Freedom of Speech has been expanded to include freedom of expression and symbolic speech. This means that forms of communication that don't strictly use words are also protected. This includes wearing symbols (for example, wearing a black armband with peace sign to protest the Vietnam War - see Tinker v. Des Moines) and forms of protest like flag burning (see Flag Protection Act of 1989).

    Prior Restraint KPFA First Amendment written on the Newseum building StudySmarterFigure 2: The text of the First Amendment printed on the Newseum building in Washington, D.C. Source: dbking, Wikimedia Commons, CC-BY-2.0

    Freedom of the Press means that the government can't interfere with journalism or people who print the news. Throughout the 18th century in the colonies, a robust system of newspapers popped up, with many of them using satirical attacks to make political points. The framers of the Constitution wanted to protect the spread of information from government meddling, so they included freedom of the press in the Constitution.

    Prior Restraint Examples

    Despite the protections for freedom of speech and freedom of the press in the Constitution, the American government has, at times, instituted some policies that reflect prior restraint doctrine.

    Just a few short years after the passage of the Constitution in 1789, Congress passed a new law called the Sedition Act. The Act made it illegal to "print, utter, or publish...any false, scandalous, and malicious writing" about the government. It was immediately unpopular and harshly criticized as a violation of Freedom of Speech.

    Proponents of the Act argued that it was necessary for national security, as relations between the United States and France were deteriorating and there was the potential for war. Today, historians believe that the Act was designed by the party in power (the Federalists) to suppress the opposition party (the Democrat-Republicans).

    Prior Restraint Court Cases

    The Supreme Court has, by and large, protected freedom of speech and freedom of the press over government interests. The two most important cases in this area are Near v. Minnesota and New York Times v. United States.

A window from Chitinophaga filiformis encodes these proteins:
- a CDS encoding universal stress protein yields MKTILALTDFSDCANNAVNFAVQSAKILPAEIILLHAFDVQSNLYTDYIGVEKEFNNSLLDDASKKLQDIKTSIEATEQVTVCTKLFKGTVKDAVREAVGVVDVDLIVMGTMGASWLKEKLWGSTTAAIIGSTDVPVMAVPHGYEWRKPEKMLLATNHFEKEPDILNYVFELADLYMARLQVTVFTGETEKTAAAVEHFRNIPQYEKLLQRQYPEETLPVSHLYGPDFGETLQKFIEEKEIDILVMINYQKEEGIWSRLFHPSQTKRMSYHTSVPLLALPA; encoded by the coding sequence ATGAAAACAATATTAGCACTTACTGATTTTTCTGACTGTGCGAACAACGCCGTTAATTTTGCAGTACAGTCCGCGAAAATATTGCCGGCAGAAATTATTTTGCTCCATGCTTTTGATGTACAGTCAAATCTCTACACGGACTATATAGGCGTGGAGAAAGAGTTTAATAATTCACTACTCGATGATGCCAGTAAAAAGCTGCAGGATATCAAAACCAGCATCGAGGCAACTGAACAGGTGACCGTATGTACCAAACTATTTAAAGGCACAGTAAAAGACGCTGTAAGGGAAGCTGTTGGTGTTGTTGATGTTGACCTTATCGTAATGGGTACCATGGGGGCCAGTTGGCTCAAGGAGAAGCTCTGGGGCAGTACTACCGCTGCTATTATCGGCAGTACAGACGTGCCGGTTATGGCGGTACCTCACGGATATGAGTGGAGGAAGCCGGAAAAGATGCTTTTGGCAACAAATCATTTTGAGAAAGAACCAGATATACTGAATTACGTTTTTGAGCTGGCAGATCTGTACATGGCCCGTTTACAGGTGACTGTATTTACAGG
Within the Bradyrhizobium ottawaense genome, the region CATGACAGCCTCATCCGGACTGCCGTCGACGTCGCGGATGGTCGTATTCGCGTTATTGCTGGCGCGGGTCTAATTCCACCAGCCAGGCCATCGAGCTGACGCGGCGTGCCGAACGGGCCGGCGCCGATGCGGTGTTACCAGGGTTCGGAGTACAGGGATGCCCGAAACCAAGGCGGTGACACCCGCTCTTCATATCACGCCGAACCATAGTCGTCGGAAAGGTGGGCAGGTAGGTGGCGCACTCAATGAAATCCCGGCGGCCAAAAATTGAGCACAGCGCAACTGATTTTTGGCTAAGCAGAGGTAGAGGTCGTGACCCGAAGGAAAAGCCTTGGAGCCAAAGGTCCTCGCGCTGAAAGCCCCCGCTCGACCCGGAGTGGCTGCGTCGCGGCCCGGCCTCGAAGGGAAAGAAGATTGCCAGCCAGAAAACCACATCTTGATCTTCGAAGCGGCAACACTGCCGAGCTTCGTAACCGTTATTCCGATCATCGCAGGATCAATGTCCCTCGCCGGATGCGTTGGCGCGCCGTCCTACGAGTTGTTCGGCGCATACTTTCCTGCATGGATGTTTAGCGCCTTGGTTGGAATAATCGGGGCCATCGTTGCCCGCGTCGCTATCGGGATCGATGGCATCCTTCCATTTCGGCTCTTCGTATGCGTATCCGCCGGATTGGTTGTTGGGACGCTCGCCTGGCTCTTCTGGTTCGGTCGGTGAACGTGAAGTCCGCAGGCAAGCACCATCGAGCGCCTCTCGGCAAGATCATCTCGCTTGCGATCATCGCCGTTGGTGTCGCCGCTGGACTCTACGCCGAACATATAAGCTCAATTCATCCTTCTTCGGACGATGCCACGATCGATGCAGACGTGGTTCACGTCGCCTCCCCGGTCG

Near v. Minnesota (1931)

    A man named Jay Near published an article in a Minneapolis newspaper claiming public officials were involved with gangsters, including gambling, bootlegging, and racketeering. They accused law enforcement of not properly enforcing the law against these activities. One of the men accused filed an action to stop the publication, saying that the newspaper violated the Minnesota law against malicious, scandalous, or inflammatory language. When the state court upheld the ruling, the newspaper took it to the Supreme Court, arguing that the law was unconstitutional.

    The Supreme Court sided with the newspaper in a 5-4 decision. They defined freedom of the press as "laying no prior restraints upon publications."2 According to the Supreme Court, the law was "the essence of censorship."3

    The ruling established three important things:

    1. The "gag law" was unconstitutional.
    2. The freedom of the press protections in the First Amendment apply to state governments, not just the federal government.
    3. A Supreme Court doctrine opposing prior restraint.

    New York Times v. United States (1971)

    Several decades later, the Vietnam War was extremely unpopular in the United States.

    In 1971, a government employee shared classified documents about the war with New York Times. The documents came to be called the "Pentagon Papers," and they painted a negative picture of the government's incompetence and corruption in carrying out the war.

    President Nixon obtained a restraining order to prevent the papers from being published, invoking prior restraint and arguing that they represented a threat to national security. The newspaper filed a lawsuit, arguing that the administration's actions violated the right to freedom of the press.

    The Supreme Court sided with the New York Times in a 6-3 decision. They started off by noting that any use of prior restraint bears a "heavy presumption against its constitutional validity." Additionally, the vague idea of "security" wasn't sufficient "to abrogate the fundamental law embodied in the First Amendment."4 However, the six justices differed in their reasoning behind the opinion: some thought that there should be some allowances for prior restraint, while others said that the Constitution simply didn't allow the Supreme Court to give censorship power to the president.